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The Elusive Lynchburg No. 48

Dennis Bratcher

There is a style No. 48 that appears in Lynchburg production records, advertising, and price lists. However, with almost 49,000 No. 48 in the production records, no Lynchburg marked No. 48 has turned up. In Gayner numbering, the No. 48-400 was a CD 153, yet Lynchburg, who had these molds, never produced a CD 153 lettered LYNCHBURG. The closest was Lynchburg's No. 44, but it was a CD 154. There is a No Name No. 48-40 that is a CD 153 (there also exists a No Name No. 48 that is a CD 152, but this seems to be an earlier Brookfield product). This raises at least two questions. What was the Lynchburg No. 48? Why haven't any been found?

In both the 1972 and 1973 editions of Marion and Evelyn Milholland's Most About Glass Insulators, the Lynchburg No. 48 with LYNCHBURG lettering and the standard L in an oval trademark is listed as a CD 152. Also, a Lynchburg No. 48-40 with similar lettering is listed as CD 153.  In both the 1975 and 1976 Milholland's Suggested Insulator Price List, as well as the 1976 edition of Most About Glass Insulators the CD 152 listing for Lynchburg No. 48 carried the notation: "This insulator--although manufactured--we have not seen--The listing as reported."  The price was changed to the "open" category.  In the 1975 Price List the CD 153 No. 48-40 with LYNCHBURG lettering was still listed for a nominal price.

However, in the 1976 edition of Most About Glass Insulators as well as the 1976 Price List the CD 153 No. 48-40 with LYNCHBURG lettering was dropped entirely. Even so, in the production chart for Lynchburg included in the 1976 edition of Most About Glass Insulators (p. 60) the No. 48 is still listed as a CD 152 and the No. 48-40 is listed as a CD 153.  It should be noted that in neither the production nor shipping records of Lynchburg is there ever listed a No. 48-40, only a No. 48.

So, by 1976 the Milhollands seemed to have concluded that the "reported" LYNCHBURG lettered No. 48 did not exist, although there was still some question whether a LYNCHBURG lettered No. 48-40 CD 153 might exist. Yet there was still some confusion about exactly which insulator is meant by No. 48 and whether any of these had actually been lettered LYNCHBURG.

In Paul Keating's 1982 revision of the Miholland's price guide, the LYNCHBURG lettered No. 48, CD 152, is still listed with the notation that none have been found. With insulator collecting having been active for over 20 years by that time it would be unlikely that an insulator with a production run of 48,775 would not have a single specimen in the hands of collectors. This begins to raise questions about the early reports of such an insulator. By 1988, the Threaded Glass Insulator Price Guide edited by Bob Alexander no longer carried any listing for either a LYNCHBURG lettering CD 152 or CD 153.

After 60 years of collectors scouring old telegraph and telephone lines, searching old factories, and digging in dumps, surely one of those nearly 50,000 reported Lynchburg lettered No. 48s would have surfaced by now.  At this point, it seems reasonable to conclude that Lynchburg never produced a CD 152, CD 153, or a No. 48 lettered LYNCHBURG.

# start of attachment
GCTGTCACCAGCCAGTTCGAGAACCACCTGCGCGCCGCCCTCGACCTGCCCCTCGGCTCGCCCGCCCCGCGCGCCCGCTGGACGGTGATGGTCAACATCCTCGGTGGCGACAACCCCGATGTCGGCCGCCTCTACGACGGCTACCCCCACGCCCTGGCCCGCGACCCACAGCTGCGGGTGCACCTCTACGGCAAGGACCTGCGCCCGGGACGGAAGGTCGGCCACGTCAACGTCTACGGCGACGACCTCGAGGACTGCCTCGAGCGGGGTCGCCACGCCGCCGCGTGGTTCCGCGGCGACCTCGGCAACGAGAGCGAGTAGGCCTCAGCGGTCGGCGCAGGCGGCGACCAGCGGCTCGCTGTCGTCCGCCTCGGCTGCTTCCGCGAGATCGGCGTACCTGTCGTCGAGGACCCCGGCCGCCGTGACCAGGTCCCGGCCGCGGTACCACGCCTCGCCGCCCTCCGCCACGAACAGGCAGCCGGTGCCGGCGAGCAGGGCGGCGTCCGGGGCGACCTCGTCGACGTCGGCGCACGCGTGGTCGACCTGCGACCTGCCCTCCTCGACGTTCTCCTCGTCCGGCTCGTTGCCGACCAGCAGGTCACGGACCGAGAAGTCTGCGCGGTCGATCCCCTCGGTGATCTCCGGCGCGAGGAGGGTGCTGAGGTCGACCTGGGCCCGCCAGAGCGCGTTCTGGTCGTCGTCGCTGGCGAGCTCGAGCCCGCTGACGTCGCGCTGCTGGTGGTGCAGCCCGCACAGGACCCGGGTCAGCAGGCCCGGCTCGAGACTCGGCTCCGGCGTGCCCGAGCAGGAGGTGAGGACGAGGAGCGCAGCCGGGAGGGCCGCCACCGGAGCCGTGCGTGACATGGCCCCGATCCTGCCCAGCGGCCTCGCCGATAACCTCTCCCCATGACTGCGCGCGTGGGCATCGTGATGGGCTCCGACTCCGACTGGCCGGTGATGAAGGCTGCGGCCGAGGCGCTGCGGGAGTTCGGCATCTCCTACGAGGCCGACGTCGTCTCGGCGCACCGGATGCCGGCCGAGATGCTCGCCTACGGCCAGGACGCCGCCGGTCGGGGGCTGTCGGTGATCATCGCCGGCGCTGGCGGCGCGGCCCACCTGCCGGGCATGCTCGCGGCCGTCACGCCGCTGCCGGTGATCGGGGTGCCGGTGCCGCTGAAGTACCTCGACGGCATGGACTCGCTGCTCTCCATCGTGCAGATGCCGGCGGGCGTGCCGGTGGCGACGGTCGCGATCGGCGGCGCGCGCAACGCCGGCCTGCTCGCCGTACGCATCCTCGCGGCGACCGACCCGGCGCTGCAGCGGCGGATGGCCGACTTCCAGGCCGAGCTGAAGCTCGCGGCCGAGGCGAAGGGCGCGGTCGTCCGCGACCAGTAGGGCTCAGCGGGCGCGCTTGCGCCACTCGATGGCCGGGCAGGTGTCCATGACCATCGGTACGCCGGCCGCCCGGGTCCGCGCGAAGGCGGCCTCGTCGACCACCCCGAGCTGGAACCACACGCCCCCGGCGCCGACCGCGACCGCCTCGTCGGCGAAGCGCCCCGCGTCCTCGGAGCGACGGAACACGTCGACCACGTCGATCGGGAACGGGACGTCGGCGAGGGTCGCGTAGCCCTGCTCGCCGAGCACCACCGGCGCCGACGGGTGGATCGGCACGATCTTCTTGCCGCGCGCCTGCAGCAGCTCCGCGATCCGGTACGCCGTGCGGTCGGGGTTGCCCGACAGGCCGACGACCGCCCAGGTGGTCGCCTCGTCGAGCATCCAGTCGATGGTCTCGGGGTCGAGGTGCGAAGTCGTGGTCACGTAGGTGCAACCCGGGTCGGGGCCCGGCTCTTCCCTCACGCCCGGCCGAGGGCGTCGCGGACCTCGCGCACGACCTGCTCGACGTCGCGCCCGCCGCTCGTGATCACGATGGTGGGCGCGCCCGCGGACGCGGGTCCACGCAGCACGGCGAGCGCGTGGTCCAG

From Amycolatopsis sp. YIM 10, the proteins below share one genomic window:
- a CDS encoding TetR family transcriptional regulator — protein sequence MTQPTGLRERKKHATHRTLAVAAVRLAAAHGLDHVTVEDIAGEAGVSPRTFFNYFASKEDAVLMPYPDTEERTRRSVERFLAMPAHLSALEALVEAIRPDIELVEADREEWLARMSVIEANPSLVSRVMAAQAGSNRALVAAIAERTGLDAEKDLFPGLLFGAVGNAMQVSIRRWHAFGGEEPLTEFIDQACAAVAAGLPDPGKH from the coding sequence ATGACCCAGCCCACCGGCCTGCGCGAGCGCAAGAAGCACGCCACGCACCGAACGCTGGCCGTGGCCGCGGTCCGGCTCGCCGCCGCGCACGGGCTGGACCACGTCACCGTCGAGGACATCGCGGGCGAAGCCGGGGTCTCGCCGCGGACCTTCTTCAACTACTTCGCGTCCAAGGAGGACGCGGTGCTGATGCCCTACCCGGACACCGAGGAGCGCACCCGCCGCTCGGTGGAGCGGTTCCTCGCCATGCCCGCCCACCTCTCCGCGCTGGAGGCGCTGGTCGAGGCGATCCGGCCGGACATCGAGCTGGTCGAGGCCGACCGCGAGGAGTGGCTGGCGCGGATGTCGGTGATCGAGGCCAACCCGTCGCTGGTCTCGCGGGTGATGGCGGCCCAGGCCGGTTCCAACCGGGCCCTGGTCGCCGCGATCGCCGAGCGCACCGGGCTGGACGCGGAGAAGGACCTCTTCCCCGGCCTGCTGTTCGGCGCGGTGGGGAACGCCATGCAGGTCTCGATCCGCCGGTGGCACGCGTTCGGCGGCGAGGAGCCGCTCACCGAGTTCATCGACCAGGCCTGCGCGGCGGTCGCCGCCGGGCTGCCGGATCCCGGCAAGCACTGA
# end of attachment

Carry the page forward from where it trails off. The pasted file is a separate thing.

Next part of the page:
Yet, the question remains:  What is the No. 48 that occurs in Lynchburg production records?  While the exact solution to this question may never be found, it might be helpful to draw together some information about Lynchburg and propose some tentative conclusions.  It should be stressed here that these are educated guesses that may need to be modified if new information comes to light.

A good place to begin is the evidence we have from Lynchburg records.  Interestingly enough, there is a document that asks this exact question. Among the existing records of the Lynchburg Glass Corporation is a set of specifications from American Telephone and Telegraph (AT&T) for "DP Insulators" (DP is the trade designation for "Double Petticoat"). The "Specification No. 4116" is dated August 12, 1920, and was given final approval by J. J. Carty, vice-president of AT&T, on October 26, 1920. The insulator illustrated in the specs is clearly a CD 153. This marked the transition from the CD 152 to the newer CD 153 as the standard AT&T line insulator.

The original engineering drawing is dated May 26, 1919, with final modifications dated August 25, 1920. As the specs state, they were to provide manufacturers with the information necessary to produce this insulator to meet AT&T requirements.

On the front cover sheet are some handwritten notations.  According to N. R. Woodward, who originally obtained the records and researched Lynchburg, the first notation, a question, is in the handwriting of N. D. Eller, the President of Lynchburg Glass Corporation:  "Question: What is Gayner #48".  The answer is clearly in the handwriting of William Gayner, Vice President and Plant Manager: "Answer: We have a set of Gayner moulds to make this insulator Specification #4116 Insulator # 48-400. Gayner 10/20/23." Lynchburg's records indicate that the No. 48 was put into production the week of February 3, 1924.